Louise Miriam Keane
23 May 1952
|Alma mater||London Academy of Music and Dramatic Art|
|Awards||Perrier Awards (Nominated twice, once with Fascinating Aïda, 1984; again for her one woman show, 1990)|
Louise Miriam "Dillie" Keane (born 23 May 1952) is an Olivier Award-nominated actress, singer and comedian. She has been a member of the comedy cabaret trio Fascinating Aïda since its 1983 inception, and has also pursued a solo career.
Born in Portsmouth in 1952, Keane is the daughter of Frank Keane, a doctor from County Mayo, and Miriam Slattery, originally from Tralee, County Kerry, and was brought up in Portsmouth as a Roman Catholic. She has described her mother as something of a dragon.
She was educated at the strict Roman Catholic Woldingham School (or Sacred Heart), where she sang in the school choir and played the guitar on the "Folk Mass" album recorded by some of the girls at Abbey Road in 1967. She has described the School as disorganised. At the age of eighteen, she was expelled for going to see Fellini's Satyricon in London with boys from Worth School. Keane then crammed for A-levels and studied music at Trinity College, Dublin, but left the four-year course after three years and went on to study acting for three years at the London Academy of Music and Dramatic Art.
Theatre and Fascinating Aïda
Keane was nominated for a Perrier Award at the Edinburgh Festival in 1990 for her one-woman theatre show Single Again (Sean Hughes would go on to win the award), returning the following year with Citizen Keane. In 1995, with Fascinating Aïda, she was nominated for the Laurence Olivier Award for Best Entertainment. Between 1999 and 2001 she toured a one-woman show, Back With You, taking in the UK and Germany, and winning the Best Comedy Award at the Moers Comedy Festival in 2001.
In 2002, Keane wrote the songs for Sandi Toksvig's musical comedy Big Night Out at the Little Palace Theatre (starring in the show itself at the Watford Palace Theatre with Toksvig and Bonnie Langford). Other works include the plays A Slice of Life (1981) and Boat People (1983). She has written songs for two pantomimes with Adèle Anderson.
Keane continued her acting career, including touring versions of Dancing at Lughnasa and Charley's Aunt, Juno and the Paycock at the Leicester Haymarket; The Plough and the Stars at the West Yorkshire Playhouse in Leeds; Accommodating Eva at the King's Head Theatre in Islington and Present Laughter at Birmingham Repertory Theatre. She was included in the premiere production of The Vagina Monologues in Dublin in 2002. She appeared with Kit and The Widow in Tomfoolery during 2005 and in the premiere one night only staging of a new musical version of Little Women at the Theatre Royal, Drury Lane.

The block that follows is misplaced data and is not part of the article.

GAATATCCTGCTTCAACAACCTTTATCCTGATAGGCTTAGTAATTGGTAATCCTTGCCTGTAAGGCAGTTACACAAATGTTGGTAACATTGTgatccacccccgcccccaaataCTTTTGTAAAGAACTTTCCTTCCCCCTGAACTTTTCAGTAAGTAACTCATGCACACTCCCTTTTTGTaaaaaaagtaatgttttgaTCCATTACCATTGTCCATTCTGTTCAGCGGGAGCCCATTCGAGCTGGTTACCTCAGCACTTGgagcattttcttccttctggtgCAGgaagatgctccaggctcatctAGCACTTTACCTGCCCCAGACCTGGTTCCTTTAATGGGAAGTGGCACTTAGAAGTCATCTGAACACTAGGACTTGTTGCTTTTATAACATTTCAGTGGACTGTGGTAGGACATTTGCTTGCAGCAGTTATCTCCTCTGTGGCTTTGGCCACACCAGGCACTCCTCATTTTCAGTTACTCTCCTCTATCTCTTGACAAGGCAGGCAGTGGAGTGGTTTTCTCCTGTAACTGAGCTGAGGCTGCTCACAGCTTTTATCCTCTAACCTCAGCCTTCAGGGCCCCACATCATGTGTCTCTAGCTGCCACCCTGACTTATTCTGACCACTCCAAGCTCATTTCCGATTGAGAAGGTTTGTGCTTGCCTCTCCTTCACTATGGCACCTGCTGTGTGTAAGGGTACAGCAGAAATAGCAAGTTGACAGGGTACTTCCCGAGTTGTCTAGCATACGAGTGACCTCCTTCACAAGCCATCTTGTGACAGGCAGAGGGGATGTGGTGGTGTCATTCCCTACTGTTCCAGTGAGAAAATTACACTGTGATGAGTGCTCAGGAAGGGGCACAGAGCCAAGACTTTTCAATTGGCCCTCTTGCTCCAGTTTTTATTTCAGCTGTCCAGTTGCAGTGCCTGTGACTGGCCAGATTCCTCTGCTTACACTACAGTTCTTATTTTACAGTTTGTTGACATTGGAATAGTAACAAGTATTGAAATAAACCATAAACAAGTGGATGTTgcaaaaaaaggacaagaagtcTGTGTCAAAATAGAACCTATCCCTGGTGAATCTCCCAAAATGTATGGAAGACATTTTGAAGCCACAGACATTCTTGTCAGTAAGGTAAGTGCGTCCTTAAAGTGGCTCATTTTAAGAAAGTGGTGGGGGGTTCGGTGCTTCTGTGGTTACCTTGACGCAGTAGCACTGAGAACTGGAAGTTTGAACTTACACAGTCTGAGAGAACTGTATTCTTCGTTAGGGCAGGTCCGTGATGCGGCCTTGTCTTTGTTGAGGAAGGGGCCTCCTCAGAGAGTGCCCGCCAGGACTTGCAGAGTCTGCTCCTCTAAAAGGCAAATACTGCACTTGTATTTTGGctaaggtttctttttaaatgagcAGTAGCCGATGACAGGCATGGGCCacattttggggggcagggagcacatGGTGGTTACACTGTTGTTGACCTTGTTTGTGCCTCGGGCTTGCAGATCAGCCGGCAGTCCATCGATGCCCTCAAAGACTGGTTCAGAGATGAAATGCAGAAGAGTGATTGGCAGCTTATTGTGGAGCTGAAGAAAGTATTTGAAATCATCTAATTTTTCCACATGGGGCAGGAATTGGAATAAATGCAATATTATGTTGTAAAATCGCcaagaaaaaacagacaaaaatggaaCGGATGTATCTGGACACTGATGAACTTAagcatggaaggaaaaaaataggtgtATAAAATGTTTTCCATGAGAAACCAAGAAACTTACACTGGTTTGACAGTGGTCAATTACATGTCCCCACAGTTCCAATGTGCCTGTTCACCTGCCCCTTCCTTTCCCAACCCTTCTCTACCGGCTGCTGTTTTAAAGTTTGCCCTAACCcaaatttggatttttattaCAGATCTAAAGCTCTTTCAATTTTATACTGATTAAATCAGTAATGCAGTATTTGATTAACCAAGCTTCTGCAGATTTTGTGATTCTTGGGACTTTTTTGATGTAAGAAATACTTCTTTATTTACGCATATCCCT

In 2006, Keane appeared with Jenny Eclair and Linda Robson, in Grumpy Old Women Live, and as the Duchess in Me and My Girl (2006) on a new national tour. She performed the role of Dolly in Frank and Dolly a new play by Lizzie Hopley at the Edinburgh Festival 2007, for which she was nominated for the Stage Best Actress Award, before getting back on tour with Grumpy Old Women Live. She then toured round Ireland performing the role of Lady Bracknell in The Importance of Being Earnest, before returning to England, and beginning to write new songs for the 25th anniversary of Fascinating Aïda, which performed for a few weeks at the Jermyn Street Theatre.
On 29 June 2008, she appeared in (and produced with Barb Jungr) The Lovely Russell Concert, which celebrated the life of her friend and colleague Russell Churney. In 2009, she toured England with Fascinating Aïda, and completed a new album.
Keane was a columnist for the Mail on Sunday (1993–95), and published two books connected with Fascinating Aïda: The Joy of Sequins—The Fascinating Aïda Songbook (1995) and Fascinating Who? (1985).
Keane was in a relationship with John O’Neill for over 22 years until his death from a stroke on 13 August 2022. She lives in Oxfordshire. She travels for her work, and particularly enjoys working in Ireland, the homeland of her parents.
In 2003, she was interviewed about driving a Ford Transit: "I'm colossally uninterested in cars... but vans are different. They're incredible fun to drive. You are practically always the bigger dog. People always back up in small country lanes to let you pass. And even lorry drivers are much nicer; they'll flash you to let you in."
- Kennedy, Hannah (14 July 2003). "20 Questions With...Dillie Keane". Whatsonstage.com. Archived from the original on 8 October 2009. Retrieved 29 June 2010.
- Register of Births for the Portsmouth Registration District, volume 6b (1952), p. 615: KEANE, Louise M, mother's maiden name SLATTERY
- "Interview with The British Theatre Guide". Archived from the original on 8 October 2009. Retrieved 30 April 2008.
- Dwyer, Ciara (24 February 2008). "The Importance of Being Funny". Irish Independent.
- Daly, Emma (21 January 1997). "I thought well if I die, I die". The Independent.
- "Grumpy Old Women Live UK tour: Ticket and show information". Thisistheatre.com. Archived from the original on 13 August 2014. Retrieved 23 March 2013.
- "Olivier Winners 1995". Olivier Awards. Retrieved 6 January 2018.
- "Jermyn Street Theatre, the official online home of London's leading Off-West-End venue". Archived from the original on 9 May 2008. Retrieved 14 July 2020.
- "Bloomsbury Theatre & Studio Events". Event Ticketing. 4 November 2019. Retrieved 14 July 2020.
- on YouTube
- Mount, Harry (19 July 2003). "Portrait of a driver: Dillie Keane". The Daily Telegraph. Archived from the original on 21 April 2013. Retrieved 19 December 2019.
- "Statement of Persons Nominated" (PDF). cherwell.gov.uk. Cherwell District Council. Archived from the original (PDF) on 11 April 2017. Retrieved 10 April 2017.
- "Honorary Graduates | Graduation | University of Portsmouth". Port.ac.uk. 2009. Archived from the original on 10 February 2012. Retrieved 23 March 2013.